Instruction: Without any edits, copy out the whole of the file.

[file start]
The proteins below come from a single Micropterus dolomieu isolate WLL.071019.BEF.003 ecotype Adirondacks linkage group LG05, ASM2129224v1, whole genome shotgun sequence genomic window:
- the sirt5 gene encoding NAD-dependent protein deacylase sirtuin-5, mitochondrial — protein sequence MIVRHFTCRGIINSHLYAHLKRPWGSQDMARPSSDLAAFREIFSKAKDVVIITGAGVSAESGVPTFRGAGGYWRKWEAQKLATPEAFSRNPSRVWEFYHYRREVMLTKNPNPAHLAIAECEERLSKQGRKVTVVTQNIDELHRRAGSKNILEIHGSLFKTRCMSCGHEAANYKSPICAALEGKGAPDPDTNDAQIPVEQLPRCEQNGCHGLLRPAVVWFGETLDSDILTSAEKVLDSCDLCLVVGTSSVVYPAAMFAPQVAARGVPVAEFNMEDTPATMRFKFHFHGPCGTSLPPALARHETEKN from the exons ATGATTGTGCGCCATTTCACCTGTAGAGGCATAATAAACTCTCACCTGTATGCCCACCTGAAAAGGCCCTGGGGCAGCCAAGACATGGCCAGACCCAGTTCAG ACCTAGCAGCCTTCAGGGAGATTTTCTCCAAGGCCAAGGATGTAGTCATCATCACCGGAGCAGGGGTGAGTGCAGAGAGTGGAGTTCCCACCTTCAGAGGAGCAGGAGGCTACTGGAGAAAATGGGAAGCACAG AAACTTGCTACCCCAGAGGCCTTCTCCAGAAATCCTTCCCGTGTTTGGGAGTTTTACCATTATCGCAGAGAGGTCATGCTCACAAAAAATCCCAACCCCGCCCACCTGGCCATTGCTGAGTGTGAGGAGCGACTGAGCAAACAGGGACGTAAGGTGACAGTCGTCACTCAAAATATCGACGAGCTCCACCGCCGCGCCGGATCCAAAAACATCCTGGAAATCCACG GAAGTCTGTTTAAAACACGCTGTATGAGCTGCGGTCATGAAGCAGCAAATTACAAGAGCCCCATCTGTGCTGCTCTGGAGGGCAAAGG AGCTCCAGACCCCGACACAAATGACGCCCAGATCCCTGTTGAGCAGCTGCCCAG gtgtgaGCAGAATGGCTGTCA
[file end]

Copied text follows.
The proteins below come from a single Micropterus dolomieu isolate WLL.071019.BEF.003 ecotype Adirondacks linkage group LG05, ASM2129224v1, whole genome shotgun sequence genomic window:
- the sirt5 gene encoding NAD-dependent protein deacylase sirtuin-5, mitochondrial — protein sequence MIVRHFTCRGIINSHLYAHLKRPWGSQDMARPSSDLAAFREIFSKAKDVVIITGAGVSAESGVPTFRGAGGYWRKWEAQKLATPEAFSRNPSRVWEFYHYRREVMLTKNPNPAHLAIAECEERLSKQGRKVTVVTQNIDELHRRAGSKNILEIHGSLFKTRCMSCGHEAANYKSPICAALEGKGAPDPDTNDAQIPVEQLPRCEQNGCHGLLRPAVVWFGETLDSDILTSAEKVLDSCDLCLVVGTSSVVYPAAMFAPQVAARGVPVAEFNMEDTPATMRFKFHFHGPCGTSLPPALARHETEKN from the exons ATGATTGTGCGCCATTTCACCTGTAGAGGCATAATAAACTCTCACCTGTATGCCCACCTGAAAAGGCCCTGGGGCAGCCAAGACATGGCCAGACCCAGTTCAG ACCTAGCAGCCTTCAGGGAGATTTTCTCCAAGGCCAAGGATGTAGTCATCATCACCGGAGCAGGGGTGAGTGCAGAGAGTGGAGTTCCCACCTTCAGAGGAGCAGGAGGCTACTGGAGAAAATGGGAAGCACAG AAACTTGCTACCCCAGAGGCCTTCTCCAGAAATCCTTCCCGTGTTTGGGAGTTTTACCATTATCGCAGAGAGGTCATGCTCACAAAAAATCCCAACCCCGCCCACCTGGCCATTGCTGAGTGTGAGGAGCGACTGAGCAAACAGGGACGTAAGGTGACAGTCGTCACTCAAAATATCGACGAGCTCCACCGCCGCGCCGGATCCAAAAACATCCTGGAAATCCACG GAAGTCTGTTTAAAACACGCTGTATGAGCTGCGGTCATGAAGCAGCAAATTACAAGAGCCCCATCTGTGCTGCTCTGGAGGGCAAAGG AGCTCCAGACCCCGACACAAATGACGCCCAGATCCCTGTTGAGCAGCTGCCCAG gtgtgaGCAGAATGGCTGTCA